support and justification for different procedures. Rather, the research provides evidence that, at any one time, most children use a small number of procedures and that teachers can learn to identify them and help children learn procedures that are conceptually more efficient (such as counting on from the larger addend rather than counting all).22
Mathematical proficiency with respect to single-digit addition encompasses not only the fluent performance of the operation but also conceptual understanding and the ability to identify and accurately represent situations in which addition is required. Providing word problems as contexts for adding and discussing the advantages and disadvantages of different addition procedures are ways of facilitating students’ adaptive reasoning and improving their understanding of addition processes.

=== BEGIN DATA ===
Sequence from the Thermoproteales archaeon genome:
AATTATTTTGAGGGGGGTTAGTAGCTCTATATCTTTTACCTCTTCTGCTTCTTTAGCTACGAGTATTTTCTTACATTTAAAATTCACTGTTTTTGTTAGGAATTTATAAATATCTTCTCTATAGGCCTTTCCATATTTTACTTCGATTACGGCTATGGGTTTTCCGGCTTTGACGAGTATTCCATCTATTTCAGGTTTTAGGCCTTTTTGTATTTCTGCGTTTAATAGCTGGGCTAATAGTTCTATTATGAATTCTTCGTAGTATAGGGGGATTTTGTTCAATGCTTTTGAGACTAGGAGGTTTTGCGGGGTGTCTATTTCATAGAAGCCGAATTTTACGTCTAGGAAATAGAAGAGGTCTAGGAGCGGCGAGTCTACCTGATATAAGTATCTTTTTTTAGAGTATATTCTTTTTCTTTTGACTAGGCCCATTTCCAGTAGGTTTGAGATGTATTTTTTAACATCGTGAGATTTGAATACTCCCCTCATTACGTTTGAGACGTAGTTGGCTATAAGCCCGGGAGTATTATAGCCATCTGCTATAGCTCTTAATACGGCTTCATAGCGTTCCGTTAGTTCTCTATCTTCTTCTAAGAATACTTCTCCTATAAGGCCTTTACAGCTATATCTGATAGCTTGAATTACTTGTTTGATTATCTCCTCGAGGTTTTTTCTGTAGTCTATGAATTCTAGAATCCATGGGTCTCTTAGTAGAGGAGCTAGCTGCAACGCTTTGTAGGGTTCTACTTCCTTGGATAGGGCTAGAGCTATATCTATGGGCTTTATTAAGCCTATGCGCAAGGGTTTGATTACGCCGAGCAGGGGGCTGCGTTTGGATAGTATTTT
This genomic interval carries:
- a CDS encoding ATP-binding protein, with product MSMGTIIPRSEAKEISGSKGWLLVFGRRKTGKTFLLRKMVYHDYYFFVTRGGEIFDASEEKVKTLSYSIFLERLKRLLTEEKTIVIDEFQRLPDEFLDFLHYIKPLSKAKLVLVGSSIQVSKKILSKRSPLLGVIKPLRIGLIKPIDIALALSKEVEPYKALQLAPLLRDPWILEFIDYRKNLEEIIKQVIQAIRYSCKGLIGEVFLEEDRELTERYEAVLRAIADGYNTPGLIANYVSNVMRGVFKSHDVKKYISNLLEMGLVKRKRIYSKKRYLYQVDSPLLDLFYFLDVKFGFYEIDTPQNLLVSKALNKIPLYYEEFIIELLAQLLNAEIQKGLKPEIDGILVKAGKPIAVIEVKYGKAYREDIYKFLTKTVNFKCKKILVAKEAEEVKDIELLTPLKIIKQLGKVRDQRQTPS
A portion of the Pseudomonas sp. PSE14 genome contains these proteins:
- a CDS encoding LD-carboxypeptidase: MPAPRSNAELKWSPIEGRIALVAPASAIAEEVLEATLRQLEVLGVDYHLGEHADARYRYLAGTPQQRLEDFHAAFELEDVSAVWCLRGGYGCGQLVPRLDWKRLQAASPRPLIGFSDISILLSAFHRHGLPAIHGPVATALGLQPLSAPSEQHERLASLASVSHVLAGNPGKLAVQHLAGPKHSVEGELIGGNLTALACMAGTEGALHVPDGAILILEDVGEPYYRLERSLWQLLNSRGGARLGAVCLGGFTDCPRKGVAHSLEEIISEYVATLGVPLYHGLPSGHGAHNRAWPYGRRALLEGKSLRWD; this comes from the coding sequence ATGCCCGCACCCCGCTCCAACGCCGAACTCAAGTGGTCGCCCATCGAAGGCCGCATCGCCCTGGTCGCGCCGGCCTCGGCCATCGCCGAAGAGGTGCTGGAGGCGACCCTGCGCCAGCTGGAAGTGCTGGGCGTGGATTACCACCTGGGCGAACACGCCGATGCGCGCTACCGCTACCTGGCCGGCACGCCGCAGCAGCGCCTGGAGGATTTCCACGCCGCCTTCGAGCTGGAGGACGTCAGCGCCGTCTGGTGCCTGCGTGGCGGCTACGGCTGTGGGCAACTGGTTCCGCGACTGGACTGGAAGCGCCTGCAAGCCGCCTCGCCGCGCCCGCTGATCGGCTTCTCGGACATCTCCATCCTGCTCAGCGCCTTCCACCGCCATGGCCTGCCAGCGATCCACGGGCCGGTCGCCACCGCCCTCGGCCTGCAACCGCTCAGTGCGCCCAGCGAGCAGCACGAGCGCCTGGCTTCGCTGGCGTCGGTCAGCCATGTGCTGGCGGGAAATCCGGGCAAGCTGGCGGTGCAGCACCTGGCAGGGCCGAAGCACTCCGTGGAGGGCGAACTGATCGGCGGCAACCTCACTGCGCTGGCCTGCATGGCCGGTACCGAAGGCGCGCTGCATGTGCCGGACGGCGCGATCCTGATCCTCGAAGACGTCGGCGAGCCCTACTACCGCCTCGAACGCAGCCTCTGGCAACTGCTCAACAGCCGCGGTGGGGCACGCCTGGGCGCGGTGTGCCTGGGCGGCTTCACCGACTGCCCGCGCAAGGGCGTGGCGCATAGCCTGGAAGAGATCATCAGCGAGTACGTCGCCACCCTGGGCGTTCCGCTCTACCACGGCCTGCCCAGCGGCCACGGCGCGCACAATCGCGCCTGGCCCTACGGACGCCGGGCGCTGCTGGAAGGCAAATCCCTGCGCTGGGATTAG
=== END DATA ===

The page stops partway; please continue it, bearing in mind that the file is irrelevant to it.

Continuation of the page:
Subtraction follows a progression that generally parallels that for addition (see Box 6–3). Some U.S. children also invent counting-down methods that model the taking away of numbers by counting back from the total. But counting down and counting backward are difficult for many children.23
Box 6–3 Learning Progression for Single-Digit Subtraction